The cows stood in a field in Glen Arm, Maryland, doing what cows do—chewing grasses and calling to their peers—and completely unaware that they were playing a role in protecting rhinos halfway around the world.
At the dairy farm, researchers with WWF’s Wildlife Crime Technology Project were testing a cutting-edge thermal video camera which, combined with human recognition software, was designed to differentiate a human from an animal—day or night—in an effort to help curb Africa’s growing poaching crisis.
To approximate the conditions of the African bush, the cows “stood in” for wild animals and WWF’s Colby Loucks acted as a poacher, moving among the grazing cattle at distances of more than 1,600 feet away. As hoped, the camera system was able to identify him and track his movements.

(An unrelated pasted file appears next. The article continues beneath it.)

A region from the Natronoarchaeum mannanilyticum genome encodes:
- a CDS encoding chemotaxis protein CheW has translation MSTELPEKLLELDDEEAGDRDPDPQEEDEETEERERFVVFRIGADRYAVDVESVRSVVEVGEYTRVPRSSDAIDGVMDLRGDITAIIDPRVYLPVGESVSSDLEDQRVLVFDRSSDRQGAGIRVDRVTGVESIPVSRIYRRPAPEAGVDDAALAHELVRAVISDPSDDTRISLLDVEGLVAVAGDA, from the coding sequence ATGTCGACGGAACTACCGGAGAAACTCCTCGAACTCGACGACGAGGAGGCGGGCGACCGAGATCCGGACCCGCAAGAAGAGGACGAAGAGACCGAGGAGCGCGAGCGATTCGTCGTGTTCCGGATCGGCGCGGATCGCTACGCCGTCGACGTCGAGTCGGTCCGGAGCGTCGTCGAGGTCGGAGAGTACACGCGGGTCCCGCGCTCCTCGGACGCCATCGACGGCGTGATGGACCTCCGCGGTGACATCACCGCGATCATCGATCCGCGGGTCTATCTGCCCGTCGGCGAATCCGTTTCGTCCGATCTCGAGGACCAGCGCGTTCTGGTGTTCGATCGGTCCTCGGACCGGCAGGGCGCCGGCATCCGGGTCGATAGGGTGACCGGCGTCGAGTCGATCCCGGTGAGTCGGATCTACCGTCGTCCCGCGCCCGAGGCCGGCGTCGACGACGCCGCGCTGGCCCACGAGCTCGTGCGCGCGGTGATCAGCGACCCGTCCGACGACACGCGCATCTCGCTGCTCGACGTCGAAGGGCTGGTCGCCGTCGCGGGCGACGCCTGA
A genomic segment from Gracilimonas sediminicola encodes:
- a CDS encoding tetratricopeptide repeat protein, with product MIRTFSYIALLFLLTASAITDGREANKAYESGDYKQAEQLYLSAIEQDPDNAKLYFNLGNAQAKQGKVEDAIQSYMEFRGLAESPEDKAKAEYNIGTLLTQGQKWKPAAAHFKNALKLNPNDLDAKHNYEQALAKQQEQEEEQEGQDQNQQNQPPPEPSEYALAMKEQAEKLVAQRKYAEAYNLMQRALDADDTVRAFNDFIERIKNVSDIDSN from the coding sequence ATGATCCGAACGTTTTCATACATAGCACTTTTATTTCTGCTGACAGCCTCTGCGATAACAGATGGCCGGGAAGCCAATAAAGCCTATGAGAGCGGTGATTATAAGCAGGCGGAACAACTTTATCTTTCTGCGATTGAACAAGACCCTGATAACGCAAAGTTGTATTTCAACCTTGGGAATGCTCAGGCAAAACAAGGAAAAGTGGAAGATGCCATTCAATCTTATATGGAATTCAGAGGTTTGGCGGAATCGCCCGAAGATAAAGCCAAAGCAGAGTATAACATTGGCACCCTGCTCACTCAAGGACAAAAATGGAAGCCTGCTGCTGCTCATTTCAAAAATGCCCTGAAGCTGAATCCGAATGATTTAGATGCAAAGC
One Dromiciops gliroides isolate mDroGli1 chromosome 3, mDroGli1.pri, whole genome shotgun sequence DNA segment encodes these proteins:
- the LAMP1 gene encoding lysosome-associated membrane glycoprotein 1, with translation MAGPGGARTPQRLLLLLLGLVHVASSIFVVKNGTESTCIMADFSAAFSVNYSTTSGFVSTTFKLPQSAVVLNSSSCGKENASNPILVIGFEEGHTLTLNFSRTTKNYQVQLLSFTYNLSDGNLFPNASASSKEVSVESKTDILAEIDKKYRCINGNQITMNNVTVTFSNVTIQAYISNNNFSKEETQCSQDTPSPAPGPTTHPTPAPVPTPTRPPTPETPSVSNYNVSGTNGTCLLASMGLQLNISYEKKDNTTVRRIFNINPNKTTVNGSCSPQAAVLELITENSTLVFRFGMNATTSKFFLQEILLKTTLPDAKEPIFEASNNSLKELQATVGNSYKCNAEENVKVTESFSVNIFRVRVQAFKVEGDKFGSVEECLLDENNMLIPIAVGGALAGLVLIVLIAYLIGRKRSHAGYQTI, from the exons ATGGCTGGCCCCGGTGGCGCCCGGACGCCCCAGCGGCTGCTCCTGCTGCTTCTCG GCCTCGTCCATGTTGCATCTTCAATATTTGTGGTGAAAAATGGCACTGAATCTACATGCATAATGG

Which leads to the next step: Now that the technology has been proven to work, cameras will be installed along the perimeters of protected areas in East Africa. When a camera system identifies a human, it will alert park rangers about the intruder via text message. Because so few parks are able to fund the number of antipoaching patrols needed, the cameras will serve as invaluable aids in a daunting task: They will be where the rangers can’t be. Funded by a grant from Google’s Global Impact Award, the thermal cameras will provide extra “eyes” on the ground to help prevent poaching and keep rhinos safe.